"The Best Collection of Facts in General, for a Future Historian, that Was Ever Made or Published" -- John Huskey, 1755
This is a fascinating and important Boston-published work from the late-Colonial period, a year into the French and Indian War. Intriguing in many regards, it paints a detailed and thorough picture of the British colonies in North America.
The work goes through each colony, with a particular focus on their politics. Many references to the growing French power in North America are made. The controversial views of the author, William Douglass, M.D., sometimes seep into this work, particularly his opposition to inoculations. However, his skepticism for accepted knowledge means that this work appears to be less influenced by earlier texts than other works of the period.
Jeffery's North America from the French of Mr. D'Anville
This is a fascinating and politically charged map of the future eastern United States, published on the eve of the Seven Years' War. The map was published as a British response to supposed infringements by the French throughout North America, listing the various crimes perpetrated by the latter during the on-going French and Indian War. Published in the short period between the start of the two wars, this is an important map that reflects British and colonial public sentiment during what Churchill called the "first world war."
The upper left details French encroachments into the territory claimed by England, dating to as early as the attempted French conquest of New York in 1687. In the lower right, British claims in North America are detailed, alongside any encroachments. A note in the cartouche explains that "Canada & the French Incroachments" are shown in yellow, Spanish settlements in Green, and English colonies in other colors, though this example was never colored. It is not difficult to draw parallels between this map and the propaganda maps published in the days and years prior to the nationalistic wars of the 20th century.
In addition to the map's fascinating political history, the map is an important cartographic achievement of the time. The map is rich with details west of the Appalachians, including Indian Tribes, early forts, and other contemporary information. Main[e] is named, and [New] Hampshire takes up all of Vermont. Massachusetts Bay and Delaware Bay are named. Detail in the American South and Florida is intriguing. The region west of the Mississippi is dominated by Spanish Louisiana Territory, with the lands between the Mississippi and the Appalachians controlled by Indian Tribes.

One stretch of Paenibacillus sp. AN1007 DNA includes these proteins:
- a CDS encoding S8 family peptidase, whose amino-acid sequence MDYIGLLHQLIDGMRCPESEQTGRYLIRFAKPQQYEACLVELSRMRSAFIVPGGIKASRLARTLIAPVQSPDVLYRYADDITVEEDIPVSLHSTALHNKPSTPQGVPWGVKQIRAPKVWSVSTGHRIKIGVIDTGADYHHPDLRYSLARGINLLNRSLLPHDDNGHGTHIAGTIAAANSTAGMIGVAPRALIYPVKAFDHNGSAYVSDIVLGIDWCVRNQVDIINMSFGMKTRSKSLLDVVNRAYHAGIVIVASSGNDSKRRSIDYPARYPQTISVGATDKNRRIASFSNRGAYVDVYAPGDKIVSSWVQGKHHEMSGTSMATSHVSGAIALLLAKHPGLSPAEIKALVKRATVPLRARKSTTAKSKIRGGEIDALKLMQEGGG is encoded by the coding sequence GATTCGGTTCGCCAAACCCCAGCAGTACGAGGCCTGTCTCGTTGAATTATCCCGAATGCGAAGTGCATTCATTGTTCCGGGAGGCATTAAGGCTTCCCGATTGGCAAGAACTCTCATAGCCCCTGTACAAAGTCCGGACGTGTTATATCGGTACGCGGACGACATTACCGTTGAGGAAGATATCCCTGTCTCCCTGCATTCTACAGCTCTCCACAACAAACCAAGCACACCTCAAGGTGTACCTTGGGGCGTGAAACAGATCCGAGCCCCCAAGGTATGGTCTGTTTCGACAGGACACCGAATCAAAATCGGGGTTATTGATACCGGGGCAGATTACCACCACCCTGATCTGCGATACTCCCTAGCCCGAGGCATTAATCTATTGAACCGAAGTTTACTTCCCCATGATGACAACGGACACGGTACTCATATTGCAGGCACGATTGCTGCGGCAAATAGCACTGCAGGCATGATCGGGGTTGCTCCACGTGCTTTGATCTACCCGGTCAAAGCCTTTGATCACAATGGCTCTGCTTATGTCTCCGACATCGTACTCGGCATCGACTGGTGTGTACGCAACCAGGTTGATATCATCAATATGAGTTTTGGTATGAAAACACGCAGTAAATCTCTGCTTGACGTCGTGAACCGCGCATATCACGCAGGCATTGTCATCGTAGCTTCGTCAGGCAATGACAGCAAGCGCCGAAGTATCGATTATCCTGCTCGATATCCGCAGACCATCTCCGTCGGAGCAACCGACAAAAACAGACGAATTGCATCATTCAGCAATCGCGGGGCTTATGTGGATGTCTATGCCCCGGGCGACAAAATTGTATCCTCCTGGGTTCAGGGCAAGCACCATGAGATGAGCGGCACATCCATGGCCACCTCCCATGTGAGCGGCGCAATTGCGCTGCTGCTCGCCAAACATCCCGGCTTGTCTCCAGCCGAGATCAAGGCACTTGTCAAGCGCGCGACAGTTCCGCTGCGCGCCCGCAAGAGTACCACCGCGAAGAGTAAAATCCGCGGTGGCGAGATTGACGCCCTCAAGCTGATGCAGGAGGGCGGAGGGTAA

This is the first state of the map, with the date of May 1755 and with only Jefferys imprint. The second state would appear around 1763 and have a Sayer & Bennett imprint added. Three additional maps are advertised in the introduction to the second volume, however, we were unable to locate examples of the work with these maps.
Volume I: Title Page. i-viii. 1-568. Signatures: A⁴. B-Mm⁸ (T repeated), Nn⁴.
Volume II: [1-6] including title page. 1-416. 1-8 (publisher's advertisement). Signatures: A⁴, B-Dd⁸.
Thomas Jefferys (ca. 1719-1771) was a prolific map publisher, engraver, and cartographer based in London. His father was a cutler, but Jefferys was apprenticed to Emanuel Bowen, a prominent mapmaker and engraver. He was made free of the Merchant Taylors’ Company in 1744, although two earlier maps bearing his name have been identified.
Jefferys had several collaborators and partners throughout his career. His first atlas, The Small English Atlas, was published with Thomas Kitchin in 1748-9. Later, he worked with Robert Sayer on A General Topography of North America (1768); Sayer also published posthumous collections with Jefferys' contributions including The American Atlas, The North-American Pilot, and The West-India Atlas.
Jefferys was the Geographer to Frederick Prince of Wales and, from 1760, to King George III. Thanks especially to opportunities offered by the Seven Years' War, he is best known today for his maps of North America, and for his central place in the map trade—he not only sold maps commercially, but also imported the latest materials and had ties to several government bodies for whom he produced materials.
Upon his death in 1771, his workshop passed to his partner, William Faden, and his son, Thomas Jr. However, Jefferys had gone bankrupt in 1766 and some of his plates were bought by Robert Sayer (see above). Sayer, who had partnered in the past with Philip Overton (d. 1751), specialized in (re)publishing maps. In 1770, he partnered with John Bennett and many Jefferys maps were republished by the duo.